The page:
The history of “Ipsum Lorem”

When you design a new web site, a design convention is to put in blocks of Latin text called Lorem Ipsum. This, the theory goes, lets you visually assess the aesthetics of the design without being distracted by the meaning of the text. I’ve always found this concept a little sort of, I dunno, aesthetically sociopathic — I mean, isn’t form supposed to follow function? But it got me interested in the origins of Lorem Ipsum.

Hello, Wikipedia! According to the hivemind over there …

A variation of the ordinary lorem ipsum text has been used in typesetting since the 1960s or earlier, when it was popularized by advertisements for Letraset transfer sheets. It was introduced to the Information Age in the mid-1980s by Aldus Corporation, which employed it in graphics and word processing templates for its desktop publishing program, PageMaker, for the Apple Macintosh.

Better yet is the what Lorem Ipsum means. It’s from a text by Cicero called “On the Ends of Goods and Evils”, and …

The original passage began: Neque porro quisquam est qui dolorem ipsum quia dolor sit amet consectetur adipisci velit (translation: “Neither is there anyone who loves, pursues or desires pain itself because it is pain”).

I hunted down this free online translation and found the passage in which this extract occurs. It’s pretty interesting:

No one rejects, dislikes or avoids pleasure itself, because it is pleasure, but because those who do not know how to pursue pleasure rationally encounter consequences that are extremely painful. Nor again is there anyone who loves or pursues or desires to obtain pain of itself, because it is pain, but because occasionally circumstances occur in which toil and pain can procure him some great pleasure. To take a trivial example, which of us ever undertakes laborious physical exercise, except to obtain some advantage from it? But who has any right to find fault with a man who chooses to enjoy a pleasure that has no annoying consequences, or one who avoids a pain that produces no resultant pleasure? On the other hand, we denounce with righteous indignation and dislike men who are so beguiled and demoralized by the charms of the pleasure of the moment, so blinded by desire, that they cannot foresee the pain and trouble that are bound to ensue; and equal blame belongs to those who fail in their duty through weakness of will, which is the same as saying through shrinking from toil and pain. These cases are perfectly simple and easy to distinguish. In a free hour, when our power of choice is untrammelled and when nothing prevents our being able to do what we like best, every pleasure is to be welcomed and every pain avoided. But in certain emergencies and owing to the claims of duty or the obligations of business it will frequently occur that pleasures have to be repudiated and annoyances accepted. The wise man therefore always holds in these matters to this principle of selection: he rejects pleasures to secure other greater pleasures, or else he endures pains to avoid worse pains.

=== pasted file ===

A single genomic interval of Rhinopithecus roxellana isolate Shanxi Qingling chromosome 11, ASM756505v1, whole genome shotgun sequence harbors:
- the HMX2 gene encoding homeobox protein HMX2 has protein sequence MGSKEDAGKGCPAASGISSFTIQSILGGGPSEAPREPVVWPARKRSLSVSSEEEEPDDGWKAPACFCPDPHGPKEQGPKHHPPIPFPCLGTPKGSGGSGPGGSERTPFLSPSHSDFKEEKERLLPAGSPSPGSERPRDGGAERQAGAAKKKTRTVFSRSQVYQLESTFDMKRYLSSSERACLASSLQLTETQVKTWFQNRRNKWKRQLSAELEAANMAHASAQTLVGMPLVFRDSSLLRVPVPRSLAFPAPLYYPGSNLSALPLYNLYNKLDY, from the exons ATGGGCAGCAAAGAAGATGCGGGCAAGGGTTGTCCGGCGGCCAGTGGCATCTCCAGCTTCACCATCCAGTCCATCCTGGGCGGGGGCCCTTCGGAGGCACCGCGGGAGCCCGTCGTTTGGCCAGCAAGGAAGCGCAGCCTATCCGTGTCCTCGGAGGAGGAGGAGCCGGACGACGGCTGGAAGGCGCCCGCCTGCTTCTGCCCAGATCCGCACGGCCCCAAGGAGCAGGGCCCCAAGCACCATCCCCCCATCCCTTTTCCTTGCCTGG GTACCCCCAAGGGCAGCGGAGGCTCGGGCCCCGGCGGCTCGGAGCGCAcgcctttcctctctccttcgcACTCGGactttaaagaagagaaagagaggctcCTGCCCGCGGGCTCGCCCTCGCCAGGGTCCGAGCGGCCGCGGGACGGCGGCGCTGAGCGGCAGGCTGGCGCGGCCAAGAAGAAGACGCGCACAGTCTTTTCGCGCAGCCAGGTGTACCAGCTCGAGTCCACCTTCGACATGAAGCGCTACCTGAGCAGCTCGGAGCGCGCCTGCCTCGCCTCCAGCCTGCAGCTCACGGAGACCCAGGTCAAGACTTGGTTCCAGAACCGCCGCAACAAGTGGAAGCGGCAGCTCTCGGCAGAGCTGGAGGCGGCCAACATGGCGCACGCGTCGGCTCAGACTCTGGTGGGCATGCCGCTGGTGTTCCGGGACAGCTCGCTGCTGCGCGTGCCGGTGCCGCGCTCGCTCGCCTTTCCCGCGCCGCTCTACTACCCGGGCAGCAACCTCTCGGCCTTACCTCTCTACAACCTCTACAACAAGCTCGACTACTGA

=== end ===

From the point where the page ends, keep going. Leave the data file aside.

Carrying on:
Cool, but how precisely did designers pick this text to use? Why Cicero? And why this Cicero text?

According to a speculation at the Pricenomics blog, the original folks at Letraset may have picked it simply because Cicero was/is an extremely popular writer … and if you were sitting around looking for a long chunk of non-English text to work with, the odds were good you’d reach over to your shelf and find a copy of Cicero. As they quote the Latin professor Richard McClintock saying …

At some point, likely in the middle ages, a typesetter had to make a type specimen book, to demo different fonts, and he got the idea that if the text should be insensible, so as not to distract from the page’s graphical features. So he took a handy page of non-Biblical Latin — Cicero — and scrambled it into mostly gibberish. “Lorem” isn’t even a Latin word — it’s the second half of “dolorem,” meaning “pain” or “sorrow”. Thus Lorem Ipsum was born, and began its long journey to ubiquity.

I must say I’m charmed by the image of thousands of art directors out there, today, working into the wee hours as they attempt to design their textbooks and web sites and pamphlets and corporate reports, all gazing down at a Latin text that encourages them to embrace necessary pain.

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